Casual use of powerful antibiotics has long been looked down upon in science and medicine. Because of the nature of bacterial infections and antibiotics, their limited use is suggested as to not encourage the rise of drug resistant bacteria. This and other reasons are why strict regulation requires patients with infections to obtain prescriptions from a licensed physician.

It's surprising then to hear that the FDA estimates that over 28.7 million pounds of antibiotics were fed to livestock animals in 2009. To a microbiologist, this is absolutely frightening. By constantly challenging bacteria with antibiotics, the risk for mutations and adaptations within these bacteria greatly increases. Once humans become infected, our standard frontline treatments will be ineffective. This is an incredibly serious issue.

Unfortunately, there is evidence that resistance already occurring. Methicillin-resistant Staphylococcus aureus (MRSA) has been on the rise and continues to be an issue in the United States. It's estimated that drug resistant infections have lead to over 65,000 US deaths per year. Scary stuff.

Prevent Bugs and Drugs in your Food:
With all of this data, it's pretty clear that poor sanitation and the overuse of antibiotics is leading to very serious disease outbreaks in the United States. As a microbiologist, I stand in horror at the possibilities of drug resistant bacteria and the lack of viable drug options. For these reasons, I've made the decision to stop eating meat and avoid the risk all together.

If you do choose to eat meat, here are some things you can do to protect yourself and your family:
  • Make sure you're preparing your meat according to standard safety guidelines. This includes washing, cooking and saving uncooked meat. Find guidelines here.
  • Pay attention to food recalls and illness outbreaks. You can do this online or follow the FDA on Twitter.
  • Purchase organic or grass-fed meat. It's not a guarantee these animals are pathogen-free, but more likely that their living conditions are a little better and a little safer.
What do you think about foodborne illness and antibiotic use?

Monday, March 28, 2011

Washington Weekend

This past weekend was an incredible amount of fun. I love travelling and couldn't wait to get to DC on Friday. I started out really early driving in Michigan with a gorgeous sunrise. Later, I got a speeding ticket on this same highway. Oops...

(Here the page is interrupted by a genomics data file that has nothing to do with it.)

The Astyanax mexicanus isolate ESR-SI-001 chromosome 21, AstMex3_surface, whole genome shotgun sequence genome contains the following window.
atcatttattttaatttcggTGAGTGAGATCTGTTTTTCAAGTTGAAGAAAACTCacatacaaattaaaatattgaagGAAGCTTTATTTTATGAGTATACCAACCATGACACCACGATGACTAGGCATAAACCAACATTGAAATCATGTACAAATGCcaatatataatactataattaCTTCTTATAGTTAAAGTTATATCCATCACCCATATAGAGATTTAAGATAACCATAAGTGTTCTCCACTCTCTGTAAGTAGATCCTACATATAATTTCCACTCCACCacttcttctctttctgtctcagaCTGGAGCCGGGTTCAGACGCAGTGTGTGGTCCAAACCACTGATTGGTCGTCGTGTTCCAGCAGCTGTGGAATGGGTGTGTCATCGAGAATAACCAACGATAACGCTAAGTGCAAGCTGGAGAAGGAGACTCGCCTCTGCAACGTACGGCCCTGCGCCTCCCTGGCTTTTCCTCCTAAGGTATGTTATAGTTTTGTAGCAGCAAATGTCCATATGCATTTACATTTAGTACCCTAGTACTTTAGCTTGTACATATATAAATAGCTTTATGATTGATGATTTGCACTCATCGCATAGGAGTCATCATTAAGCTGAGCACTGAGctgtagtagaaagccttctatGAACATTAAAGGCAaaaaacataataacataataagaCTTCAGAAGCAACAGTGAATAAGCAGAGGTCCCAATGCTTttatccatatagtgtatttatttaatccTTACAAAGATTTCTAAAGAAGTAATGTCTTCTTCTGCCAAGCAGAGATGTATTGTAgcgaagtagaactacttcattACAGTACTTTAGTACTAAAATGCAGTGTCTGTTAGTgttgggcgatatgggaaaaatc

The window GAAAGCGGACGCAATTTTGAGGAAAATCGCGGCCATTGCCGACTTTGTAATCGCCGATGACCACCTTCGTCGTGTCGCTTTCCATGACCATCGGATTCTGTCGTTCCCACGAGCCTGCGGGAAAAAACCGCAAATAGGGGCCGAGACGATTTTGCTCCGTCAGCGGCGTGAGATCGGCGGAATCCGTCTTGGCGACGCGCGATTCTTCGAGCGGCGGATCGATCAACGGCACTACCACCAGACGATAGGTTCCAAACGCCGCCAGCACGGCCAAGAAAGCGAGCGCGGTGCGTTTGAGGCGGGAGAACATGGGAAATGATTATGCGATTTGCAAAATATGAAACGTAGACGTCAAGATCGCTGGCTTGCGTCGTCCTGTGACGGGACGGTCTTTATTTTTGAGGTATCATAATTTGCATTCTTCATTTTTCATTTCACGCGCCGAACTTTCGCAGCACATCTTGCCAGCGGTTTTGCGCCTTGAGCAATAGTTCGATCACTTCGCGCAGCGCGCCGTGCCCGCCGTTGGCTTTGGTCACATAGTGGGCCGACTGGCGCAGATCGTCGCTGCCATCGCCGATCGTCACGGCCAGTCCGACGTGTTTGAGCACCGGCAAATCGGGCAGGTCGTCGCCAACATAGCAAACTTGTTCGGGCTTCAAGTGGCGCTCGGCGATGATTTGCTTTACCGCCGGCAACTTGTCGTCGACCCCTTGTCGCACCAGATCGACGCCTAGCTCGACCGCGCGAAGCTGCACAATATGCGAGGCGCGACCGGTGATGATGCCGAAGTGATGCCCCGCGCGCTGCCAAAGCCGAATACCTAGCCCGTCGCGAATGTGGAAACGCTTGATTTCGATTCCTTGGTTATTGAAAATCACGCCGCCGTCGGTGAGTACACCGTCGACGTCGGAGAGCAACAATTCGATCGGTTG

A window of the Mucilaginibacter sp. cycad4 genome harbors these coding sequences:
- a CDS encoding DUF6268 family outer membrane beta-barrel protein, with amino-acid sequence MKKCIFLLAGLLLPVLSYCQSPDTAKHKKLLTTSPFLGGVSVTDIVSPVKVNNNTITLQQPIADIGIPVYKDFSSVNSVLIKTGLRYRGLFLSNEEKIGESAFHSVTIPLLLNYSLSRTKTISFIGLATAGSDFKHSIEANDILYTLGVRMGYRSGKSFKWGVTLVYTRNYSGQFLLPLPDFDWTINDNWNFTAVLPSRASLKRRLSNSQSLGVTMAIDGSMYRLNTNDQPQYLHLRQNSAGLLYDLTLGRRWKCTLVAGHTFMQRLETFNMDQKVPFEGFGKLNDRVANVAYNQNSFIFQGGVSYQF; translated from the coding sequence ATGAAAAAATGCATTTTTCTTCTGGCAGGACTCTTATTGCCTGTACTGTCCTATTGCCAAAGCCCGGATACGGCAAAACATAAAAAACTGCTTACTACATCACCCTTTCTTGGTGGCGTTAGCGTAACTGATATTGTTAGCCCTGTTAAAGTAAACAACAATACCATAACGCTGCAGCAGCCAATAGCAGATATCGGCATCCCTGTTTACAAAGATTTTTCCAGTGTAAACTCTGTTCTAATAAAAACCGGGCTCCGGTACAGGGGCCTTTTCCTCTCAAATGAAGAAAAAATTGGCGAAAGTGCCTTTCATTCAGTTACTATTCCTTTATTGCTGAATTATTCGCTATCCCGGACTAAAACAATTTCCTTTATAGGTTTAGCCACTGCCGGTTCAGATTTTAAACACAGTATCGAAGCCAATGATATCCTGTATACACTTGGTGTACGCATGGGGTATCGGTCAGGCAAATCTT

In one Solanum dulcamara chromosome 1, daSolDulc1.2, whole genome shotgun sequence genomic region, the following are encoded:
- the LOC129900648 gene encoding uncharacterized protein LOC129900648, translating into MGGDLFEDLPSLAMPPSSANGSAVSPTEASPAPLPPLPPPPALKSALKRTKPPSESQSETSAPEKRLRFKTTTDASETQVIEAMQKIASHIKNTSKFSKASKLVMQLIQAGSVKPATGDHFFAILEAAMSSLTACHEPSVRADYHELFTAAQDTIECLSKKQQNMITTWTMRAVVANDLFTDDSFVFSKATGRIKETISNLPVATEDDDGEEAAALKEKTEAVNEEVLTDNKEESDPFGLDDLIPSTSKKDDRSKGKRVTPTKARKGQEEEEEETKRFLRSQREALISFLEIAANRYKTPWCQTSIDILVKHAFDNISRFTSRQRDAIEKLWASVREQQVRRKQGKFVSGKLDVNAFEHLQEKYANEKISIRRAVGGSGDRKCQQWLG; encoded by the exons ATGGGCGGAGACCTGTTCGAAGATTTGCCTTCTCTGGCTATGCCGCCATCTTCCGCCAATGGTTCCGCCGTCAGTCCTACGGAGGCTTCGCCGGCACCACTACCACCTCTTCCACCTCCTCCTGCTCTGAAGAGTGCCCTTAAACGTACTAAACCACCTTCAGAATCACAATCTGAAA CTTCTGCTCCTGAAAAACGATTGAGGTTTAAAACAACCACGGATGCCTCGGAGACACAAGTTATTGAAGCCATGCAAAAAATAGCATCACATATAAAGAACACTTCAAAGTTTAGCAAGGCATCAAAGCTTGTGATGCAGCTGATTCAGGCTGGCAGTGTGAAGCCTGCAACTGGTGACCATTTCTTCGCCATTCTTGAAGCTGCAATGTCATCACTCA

I made my plane and spent Friday and Saturday getting ready for and running the National Half Marathon. After the race, I spent the rest of my weekend with my college girlfriends. I stayed with my BFF Ashton and spent time cuddling with her kitty Cicek while we watched Sex and the City post-race.
Later we dragged ourselves out of bed and went to see the cherry blossoms! They were in full bloom and totally gorgeous.
We took a giant walk that led us to the waterfront and around the monuments.
Later that night we hit up an art show in Columbia Heights put on by friends of Ashton. There was free PBR...
art on the walls...
and lots of fun to be had.
Sunday morning I woke up early and hightailed it to Baltimore for an insanely quick visit with my BFF Linnea. We started with a fantastic brunch in downtown Baltimore. Still looking to eat back calories from the race, I inhaled vegetable eggs Benedict with a side of potatoes, fruit and coffee.
Then we went back to her house to visit her gorgeous and and adorable daughter Sophie!
Sophie is already pretty good with my Blackberry.
Sadly I had to hop back on a plane to Michigan after only a few hours. My visit was so short and left me wanting more girl time! I'll have to visit again soon :)

Sunday, March 27, 2011

National Half Marathon Recap

At the beginning of this year I set up my running goals for 2011. First on the list: the DC National Half Marathon.

This was my second half marathon (my first was in Detroit) and I loved every minute of it!

Friday Ariell and I made it to DC and went straight to the expo. After picking up our packets we hightailed it back to our respective accommodations for the night-- we'd been carrying around our luggage all day.
I spent the weekend with my BFF Ashton (another post about our weekend coming soon!) and I got to her apartment early. I went to the local frozen yogurt place and had a pre-race mix of pb and cheesecake froyo with chocolate and berry toppings. Yummy carbs :)
Later that night I fueled up with salad, guac, crab chips and yogurt. We went to bed super early in preparation for the race the next day.
Saturday I woke up at 5:30am, got dressed and munched on a half whole-wheat bagel thin with chunky pb.
After some very packed Metro rides, Ariell and I made it to the race just as it was starting. We jumped into a corral and crossed the start line. My only goal for this race was to keep a consistent pace and to beat my PR from Detroit.

The first few miles were kind of rough-- I was tired and it was cold. Running in a new city is fun but also a little confusing. I had no idea where we were for pretty much all of the race! Regardless, my first few miles were steady. As soon as I saw the Capitol I started to smile and pushed on.
Mile 1: 10:12
Mile 2: 9:31
Mile 3: 9:09
Mile 4: 9:30
Mile 5: 9:40
Mile 6: 10:22 (shotblok stop)
Mile 7: 10:14